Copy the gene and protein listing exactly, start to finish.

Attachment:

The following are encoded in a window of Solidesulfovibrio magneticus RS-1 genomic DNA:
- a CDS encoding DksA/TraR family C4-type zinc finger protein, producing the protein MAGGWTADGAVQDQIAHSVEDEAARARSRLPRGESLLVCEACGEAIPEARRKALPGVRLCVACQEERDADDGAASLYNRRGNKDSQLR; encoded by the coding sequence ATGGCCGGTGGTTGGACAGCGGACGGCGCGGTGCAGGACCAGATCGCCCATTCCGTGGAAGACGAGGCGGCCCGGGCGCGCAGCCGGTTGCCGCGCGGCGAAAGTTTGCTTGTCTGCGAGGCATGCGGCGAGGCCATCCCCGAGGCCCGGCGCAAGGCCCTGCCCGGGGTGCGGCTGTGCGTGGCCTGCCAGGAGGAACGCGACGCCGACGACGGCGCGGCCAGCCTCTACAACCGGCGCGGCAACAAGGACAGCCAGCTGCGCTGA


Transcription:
The following are encoded in a window of Solidesulfovibrio magneticus RS-1 genomic DNA:
- a CDS encoding DksA/TraR family C4-type zinc finger protein, producing the protein MAGGWTADGAVQDQIAHSVEDEAARARSRLPRGESLLVCEACGEAIPEARRKALPGVRLCVACQEERDADDGAASLYNRRGNKDSQLR; encoded by the coding sequence ATGGCCGGTGGTTGGACAGCGGACGGCGCGGTGCAGGACCAGATCGCCCATTCCGTGGAAGACGAGGCGGCCCGGGCGCGCAGCCGGTTGCCGCGCGGCGAAAGTTTGCTTGTCTGCGAGGCATGCGGCGAGGCCATCCCCGAGGCCCGGCGCAAGGCCCTGCCCGGGGTGCGGCTGTGCGTGGCCTGCCAGGAGGAACGCGACGCCGACGACGGCGCGGCCAGCCTCTACAACCGGCGCGGCAACAAGGACAGCCAGCTGCGCTGA